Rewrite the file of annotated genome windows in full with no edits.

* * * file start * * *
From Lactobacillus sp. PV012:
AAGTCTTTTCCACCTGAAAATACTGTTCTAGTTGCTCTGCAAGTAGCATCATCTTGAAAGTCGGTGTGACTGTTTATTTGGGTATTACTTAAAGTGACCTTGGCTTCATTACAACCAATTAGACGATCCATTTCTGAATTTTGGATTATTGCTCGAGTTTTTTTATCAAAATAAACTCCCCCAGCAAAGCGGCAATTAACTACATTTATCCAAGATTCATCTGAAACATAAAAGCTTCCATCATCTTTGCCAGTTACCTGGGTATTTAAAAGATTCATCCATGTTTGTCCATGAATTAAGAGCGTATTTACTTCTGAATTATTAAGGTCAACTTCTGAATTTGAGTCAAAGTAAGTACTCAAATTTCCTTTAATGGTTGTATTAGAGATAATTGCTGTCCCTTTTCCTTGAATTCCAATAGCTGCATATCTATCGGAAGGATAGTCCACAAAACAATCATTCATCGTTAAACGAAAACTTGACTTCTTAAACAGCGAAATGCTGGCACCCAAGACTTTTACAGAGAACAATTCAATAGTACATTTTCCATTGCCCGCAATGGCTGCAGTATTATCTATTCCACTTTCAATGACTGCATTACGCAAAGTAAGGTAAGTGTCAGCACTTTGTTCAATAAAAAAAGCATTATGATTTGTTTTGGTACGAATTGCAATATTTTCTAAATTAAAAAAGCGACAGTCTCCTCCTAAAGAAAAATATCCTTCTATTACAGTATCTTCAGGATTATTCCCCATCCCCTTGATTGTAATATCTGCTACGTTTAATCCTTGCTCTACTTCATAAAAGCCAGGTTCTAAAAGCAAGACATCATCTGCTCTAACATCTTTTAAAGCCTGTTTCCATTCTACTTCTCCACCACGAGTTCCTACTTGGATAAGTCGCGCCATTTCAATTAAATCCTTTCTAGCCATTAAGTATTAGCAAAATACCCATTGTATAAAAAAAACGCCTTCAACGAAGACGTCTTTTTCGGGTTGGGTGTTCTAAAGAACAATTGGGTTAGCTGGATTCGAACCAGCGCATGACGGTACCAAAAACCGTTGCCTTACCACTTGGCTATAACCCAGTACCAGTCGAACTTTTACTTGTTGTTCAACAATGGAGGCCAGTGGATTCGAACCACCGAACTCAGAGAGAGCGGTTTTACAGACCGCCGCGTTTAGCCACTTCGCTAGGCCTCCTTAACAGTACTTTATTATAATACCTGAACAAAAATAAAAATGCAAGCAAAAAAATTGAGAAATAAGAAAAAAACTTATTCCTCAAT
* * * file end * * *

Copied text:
From Lactobacillus sp. PV012:
AAGTCTTTTCCACCTGAAAATACTGTTCTAGTTGCTCTGCAAGTAGCATCATCTTGAAAGTCGGTGTGACTGTTTATTTGGGTATTACTTAAAGTGACCTTGGCTTCATTACAACCAATTAGACGATCCATTTCTGAATTTTGGATTATTGCTCGAGTTTTTTTATCAAAATAAACTCCCCCAGCAAAGCGGCAATTAACTACATTTATCCAAGATTCATCTGAAACATAAAAGCTTCCATCATCTTTGCCAGTTACCTGGGTATTTAAAAGATTCATCCATGTTTGTCCATGAATTAAGAGCGTATTTACTTCTGAATTATTAAGGTCAACTTCTGAATTTGAGTCAAAGTAAGTACTCAAATTTCCTTTAATGGTTGTATTAGAGATAATTGCTGTCCCTTTTCCTTGAATTCCAATAGCTGCATATCTATCGGAAGGATAGTCCACAAAACAATCATTCATCGTTAAACGAAAACTTGACTTCTTAAACAGCGAAATGCTGGCACCCAAGACTTTTACAGAGAACAATTCAATAGTACATTTTCCATTGCCCGCAATGGCTGCAGTATTATCTATTCCACTTTCAATGACTGCATTACGCAAAGTAAGGTAAGTGTCAGCACTTTGTTCAATAAAAAAAGCATTATGATTTGTTTTGGTACGAATTGCAATATTTTCTAAATTAAAAAAGCGACAGTCTCCTCCTAAAGAAAAATATCCTTCTATTACAGTATCTTCAGGATTATTCCCCATCCCCTTGATTGTAATATCTGCTACGTTTAATCCTTGCTCTACTTCATAAAAGCCAGGTTCTAAAAGCAAGACATCATCTGCTCTAACATCTTTTAAAGCCTGTTTCCATTCTACTTCTCCACCACGAGTTCCTACTTGGATAAGTCGCGCCATTTCAATTAAATCCTTTCTAGCCATTAAGTATTAGCAAAATACCCATTGTATAAAAAAAACGCCTTCAACGAAGACGTCTTTTTCGGGTTGGGTGTTCTAAAGAACAATTGGGTTAGCTGGATTCGAACCAGCGCATGACGGTACCAAAAACCGTTGCCTTACCACTTGGCTATAACCCAGTACCAGTCGAACTTTTACTTGTTGTTCAACAATGGAGGCCAGTGGATTCGAACCACCGAACTCAGAGAGAGCGGTTTTACAGACCGCCGCGTTTAGCCACTTCGCTAGGCCTCCTTAACAGTACTTTATTATAATACCTGAACAAAAATAAAAATGCAAGCAAAAAAATTGAGAAATAAGAAAAAAACTTATTCCTCAAT